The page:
Monday, June 16, 2008

For while we were still weak

During the summer between my first and second years at the Episcopal Theological School (now the Episcopal Divinity School), I was a student chaplain at a state mental hospital. One day I was passing through a ward on my way to the ward to which I was assigned. I was walking quickly, chiefly because I was late, but also because I was aware that I was intruding on the living space of the ward's patients. Before I could make my way to the exit, a man approached and asked if God could forgive him. Not wanting to spend too much time in conversation, I asked him if he ever murdered anyone. He looked shocked and told me that, of course, he never. I replied that it was certain that God could forgive him, because God had forgiven Paul, who, at the very least, had conspired in the murders of the first Christain martyrs.

Paul understood the nature of sin and that it is in our human weakness that we fall under the power of sin. Paul knew that humans could not, by their own strength, escape from the power of sin. Having discovered for himself how God deals with sin and with sinners, Paul preached the Good News of forgiveness and reconciliation to Jew and Gentile alike.

Roman Catholic priest and theologian James Alison has suggested that the experience of the Resurrection for the disciples on the first Easter was the experience of being forgiven. All of them had, in one way or another, been unfaithful to Jesus - Peter in a very public way, but all of the rest in less public ways. When Jesus appeared to them, he didn't dress them down or chew them out for having failed him - something which most of us would do - but he simply said, "Peace be with you." Peace - the gift of being forgiven, the gift of being reconciled with Jesus, reconciled with God.

Alison has also suggested that God understands sin as that which can be forgiven. Far too many Christians think that God's attitude to sin is best reflected in the bumper sticker, "Jesus is coming back and he's pissed." But that certainly isn't the way that Jesus came either in his ministry or in his Resurrection. Jesus came with forgiveness and the power to transform us , and why should we expect that in his coming again it would be any different?

Wednesday, June 11, 2008

The Death of the Adverb

I understand that the English language is changing and that it is foolish to think that we can speak and write as our parents and grandparents did. But I still fight against the death of the adverb in spoken English here in the US.

This morning I heard a student from one of the best high schools in the country say that she was "real excited" about volunteer work she was doing. Real excited, not really excited. Up until the past year or so, I thought that that kind of obvious mistake would mark the speaker as uneducated, but no longer.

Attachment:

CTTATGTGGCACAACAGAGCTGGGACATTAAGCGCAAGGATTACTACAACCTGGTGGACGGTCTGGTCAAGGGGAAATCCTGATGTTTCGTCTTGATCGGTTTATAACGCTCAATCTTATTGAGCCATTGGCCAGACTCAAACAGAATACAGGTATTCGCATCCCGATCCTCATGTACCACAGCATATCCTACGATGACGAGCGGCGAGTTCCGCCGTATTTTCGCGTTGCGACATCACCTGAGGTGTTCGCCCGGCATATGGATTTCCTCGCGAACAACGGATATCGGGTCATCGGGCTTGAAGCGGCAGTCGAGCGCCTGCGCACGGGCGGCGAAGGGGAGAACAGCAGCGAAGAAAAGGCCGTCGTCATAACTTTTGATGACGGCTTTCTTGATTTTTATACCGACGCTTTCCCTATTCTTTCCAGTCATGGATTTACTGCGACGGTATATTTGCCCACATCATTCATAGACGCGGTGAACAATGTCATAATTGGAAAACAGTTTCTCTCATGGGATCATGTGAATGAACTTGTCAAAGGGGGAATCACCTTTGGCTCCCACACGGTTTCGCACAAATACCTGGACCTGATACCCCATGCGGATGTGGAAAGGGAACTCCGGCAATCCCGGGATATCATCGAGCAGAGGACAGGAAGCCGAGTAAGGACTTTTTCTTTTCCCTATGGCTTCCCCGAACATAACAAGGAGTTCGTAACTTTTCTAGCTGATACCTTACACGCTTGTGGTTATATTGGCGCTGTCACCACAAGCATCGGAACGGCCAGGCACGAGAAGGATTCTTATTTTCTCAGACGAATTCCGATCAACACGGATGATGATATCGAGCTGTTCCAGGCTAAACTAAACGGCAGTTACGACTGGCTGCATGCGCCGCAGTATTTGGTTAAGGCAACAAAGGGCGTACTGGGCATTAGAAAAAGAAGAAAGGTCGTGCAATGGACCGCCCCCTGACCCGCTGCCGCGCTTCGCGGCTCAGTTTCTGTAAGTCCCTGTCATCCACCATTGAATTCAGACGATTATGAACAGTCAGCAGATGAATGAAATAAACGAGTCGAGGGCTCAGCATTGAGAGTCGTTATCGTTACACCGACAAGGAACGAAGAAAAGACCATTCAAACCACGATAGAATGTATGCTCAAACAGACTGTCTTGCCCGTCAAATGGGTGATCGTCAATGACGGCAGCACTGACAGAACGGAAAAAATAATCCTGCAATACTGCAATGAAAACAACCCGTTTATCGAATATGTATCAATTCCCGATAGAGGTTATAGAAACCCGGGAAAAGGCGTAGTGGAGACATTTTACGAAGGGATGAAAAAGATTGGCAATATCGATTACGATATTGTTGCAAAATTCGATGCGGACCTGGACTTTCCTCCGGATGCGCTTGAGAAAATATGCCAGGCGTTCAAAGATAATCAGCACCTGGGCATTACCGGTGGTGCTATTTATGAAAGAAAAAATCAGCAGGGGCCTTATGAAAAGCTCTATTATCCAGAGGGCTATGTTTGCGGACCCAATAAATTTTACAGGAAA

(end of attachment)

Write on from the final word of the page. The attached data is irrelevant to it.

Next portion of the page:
Some would say, and rightly so, that there are different standards for written and spoken English. The problem is that over time spoken English influences written English, and influences it for the worse. The subjunctive is hardly ever used in spoken English and it is disappearing in written English. The transitive verb "to lay" is quickly displacing the intransitive verb "to lie," and were I to say, "I lie in the road," one might think that I meant that I was not telling the truth to a member of the Highway Patrol.

Compared to much else that is wrong today, these are, I admit , minor concerns. This is not, as my mother used to say, a ditch in which I am willing to die. I am willing, however, to resist this tide of change, to use adverbs gladly, to say "lie" when I mean "lie," and to say "If I were president" and not "If I was...."

Thursday, June 5, 2008

By Stages

And Abram journeyed on by stages toward the Negeb. (Genesis 12:9)

I recall standing in the driveway of our home when I was 10 waiting, but not at all patiently, for it to be time to go to the town fair. Fifty years on, I still struggle with my impatience. When I want something, I want it now.

But that's not the way important things happen in our lives. Like Abram, who "journeyed on by stages," we move towards life's important goals and events by stages, at times, it seems, by baby steps. A wise friend once told me that healing may come quickly, but growth takes time. God's promises may come to us in an instant, but the securing of those promises usually takes time.

Abram was promised that he would become a great nation, a nation that would in future generations be given a land in which to dwell. It was years before Abram and Sarai would have the son, Isaac, who was the promised heir, and it would be hundreds of years before the children of Israel would possess the land. When we read the story of Abram and Sarai in Genesis, we read of moments when Abram's faith in God wavered, when he seemed not at all sure that God would keep the promise. But in the end, Abram "believed God, and it was reckoned to him as righteousness." (Romans 4:3)

This past weekend our son Matthew graduated from law school. He has a diploma and a job that will begin in September, but much of his time during the next two months will be spent preparing for the bar exams, and he expects that he would not be admitted to the bar before next February. Like so many graduates, Matthew will journey by stages towards his goal. Like so many graduates, he will have moments when we wishes that the goal could be achieved in an instant. And like his father before him, he may struggle with impatience. In the end, however, I believe that he will trust that God has called him and has been preparing him for this vocation , and he will travel by stages towards the realization of God's promise.